The AMG model simulates the evolution of soil carbon stock in field crops. It depends on two parameters: the application of exogenous organic matter, and the mineralization rate (the rate at which SOC is converted back into CO2 by soil organisms). The unbalance between these two opposite fluxes determine carbon decline or accumulation in soils.

What makes a good soil model for farm carbon management ?

“Garbage in, garbage out”. That’s a famous saying in computer sciences, showing that when flawed or incomplete data goes into a model, flawed results will come out. Applied to soil carbon management, it means that a soil model shouldn’t ask for inaccessible data because that would imply feeding the algorithm with inaccurate generic data, faulting the results. Typically, the AMG model only asks for easy-to-reach and reliable data, which ensures the results’ integrity.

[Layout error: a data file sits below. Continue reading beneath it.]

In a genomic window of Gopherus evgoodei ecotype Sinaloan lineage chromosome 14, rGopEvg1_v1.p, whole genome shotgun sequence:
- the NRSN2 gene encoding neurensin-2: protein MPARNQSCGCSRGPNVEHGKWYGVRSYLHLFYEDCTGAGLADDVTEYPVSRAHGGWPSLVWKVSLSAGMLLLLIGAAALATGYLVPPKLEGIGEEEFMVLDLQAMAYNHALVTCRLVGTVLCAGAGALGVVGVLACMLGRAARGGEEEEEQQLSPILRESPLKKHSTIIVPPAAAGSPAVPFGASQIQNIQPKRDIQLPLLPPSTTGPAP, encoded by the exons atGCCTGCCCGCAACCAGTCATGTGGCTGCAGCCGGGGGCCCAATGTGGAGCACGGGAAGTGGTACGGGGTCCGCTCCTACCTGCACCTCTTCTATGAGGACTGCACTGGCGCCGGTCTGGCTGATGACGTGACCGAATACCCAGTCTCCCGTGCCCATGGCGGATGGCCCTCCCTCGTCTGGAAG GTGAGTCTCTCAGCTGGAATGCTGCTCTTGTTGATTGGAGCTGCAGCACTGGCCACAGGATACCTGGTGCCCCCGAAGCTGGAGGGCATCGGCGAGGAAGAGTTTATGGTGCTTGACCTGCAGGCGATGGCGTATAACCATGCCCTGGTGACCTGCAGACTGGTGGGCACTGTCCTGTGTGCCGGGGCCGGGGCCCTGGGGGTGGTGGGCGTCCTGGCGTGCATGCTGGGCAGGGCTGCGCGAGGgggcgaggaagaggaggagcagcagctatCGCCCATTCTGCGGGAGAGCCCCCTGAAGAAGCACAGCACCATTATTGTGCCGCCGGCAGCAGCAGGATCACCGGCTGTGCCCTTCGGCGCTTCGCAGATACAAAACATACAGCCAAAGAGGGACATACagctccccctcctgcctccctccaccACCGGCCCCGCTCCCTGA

This is closely linked to our next point: the model operability. Farmers have limited time and access to data, meaning they should be able to use a model that is practical for them. For instance, while the DNDC model* may have a high level of precision, it requires meteorological data at a daily timestamp, which implies a significant burden and a risk of error from collecting daily data. The AMG model is simpler because it asks for meteorological data at an annual timestep, and does not require calibration.

Finally, we consider a soil model reliable if it has been tested in a large number of sites with contrasted environmental conditions. This is another strength of the AMG model: it has been validated in a wide range of cropping systems across Europe, with varying conditions including soil type, mean annual temperature, rainfall and surface texture, amongst others.